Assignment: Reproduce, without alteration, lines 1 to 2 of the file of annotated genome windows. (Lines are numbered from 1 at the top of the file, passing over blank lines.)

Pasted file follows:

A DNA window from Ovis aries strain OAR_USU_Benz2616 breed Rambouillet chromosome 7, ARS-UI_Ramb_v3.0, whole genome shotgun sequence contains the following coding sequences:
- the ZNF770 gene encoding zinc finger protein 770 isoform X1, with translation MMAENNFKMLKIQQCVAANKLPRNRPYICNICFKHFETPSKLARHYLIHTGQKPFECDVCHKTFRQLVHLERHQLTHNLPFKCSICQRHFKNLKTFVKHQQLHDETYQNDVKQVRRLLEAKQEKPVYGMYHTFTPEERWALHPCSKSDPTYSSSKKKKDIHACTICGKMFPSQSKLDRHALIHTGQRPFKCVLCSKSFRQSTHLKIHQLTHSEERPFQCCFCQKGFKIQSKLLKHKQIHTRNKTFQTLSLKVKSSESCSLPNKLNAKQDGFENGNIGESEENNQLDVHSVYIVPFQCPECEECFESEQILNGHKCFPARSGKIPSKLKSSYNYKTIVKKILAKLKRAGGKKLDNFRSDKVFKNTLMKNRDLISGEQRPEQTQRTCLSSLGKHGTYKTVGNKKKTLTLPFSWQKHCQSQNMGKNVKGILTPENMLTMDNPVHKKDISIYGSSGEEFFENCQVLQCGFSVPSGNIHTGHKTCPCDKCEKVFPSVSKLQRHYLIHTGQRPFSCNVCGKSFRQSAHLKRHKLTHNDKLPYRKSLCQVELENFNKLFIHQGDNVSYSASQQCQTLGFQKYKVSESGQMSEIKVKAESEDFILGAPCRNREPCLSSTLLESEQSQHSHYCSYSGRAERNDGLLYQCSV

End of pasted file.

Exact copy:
A DNA window from Ovis aries strain OAR_USU_Benz2616 breed Rambouillet chromosome 7, ARS-UI_Ramb_v3.0, whole genome shotgun sequence contains the following coding sequences:
- the ZNF770 gene encoding zinc finger protein 770 isoform X1, with translation MMAENNFKMLKIQQCVAANKLPRNRPYICNICFKHFETPSKLARHYLIHTGQKPFECDVCHKTFRQLVHLERHQLTHNLPFKCSICQRHFKNLKTFVKHQQLHDETYQNDVKQVRRLLEAKQEKPVYGMYHTFTPEERWALHPCSKSDPTYSSSKKKKDIHACTICGKMFPSQSKLDRHALIHTGQRPFKCVLCSKSFRQSTHLKIHQLTHSEERPFQCCFCQKGFKIQSKLLKHKQIHTRNKTFQTLSLKVKSSESCSLPNKLNAKQDGFENGNIGESEENNQLDVHSVYIVPFQCPECEECFESEQILNGHKCFPARSGKIPSKLKSSYNYKTIVKKILAKLKRAGGKKLDNFRSDKVFKNTLMKNRDLISGEQRPEQTQRTCLSSLGKHGTYKTVGNKKKTLTLPFSWQKHCQSQNMGKNVKGILTPENMLTMDNPVHKKDISIYGSSGEEFFENCQVLQCGFSVPSGNIHTGHKTCPCDKCEKVFPSVSKLQRHYLIHTGQRPFSCNVCGKSFRQSAHLKRHKLTHNDKLPYRKSLCQVELENFNKLFIHQGDNVSYSASQQCQTLGFQKYKVSESGQMSEIKVKAESEDFILGAPCRNREPCLSSTLLESEQSQHSHYCSYSGRAERNDGLLYQCSV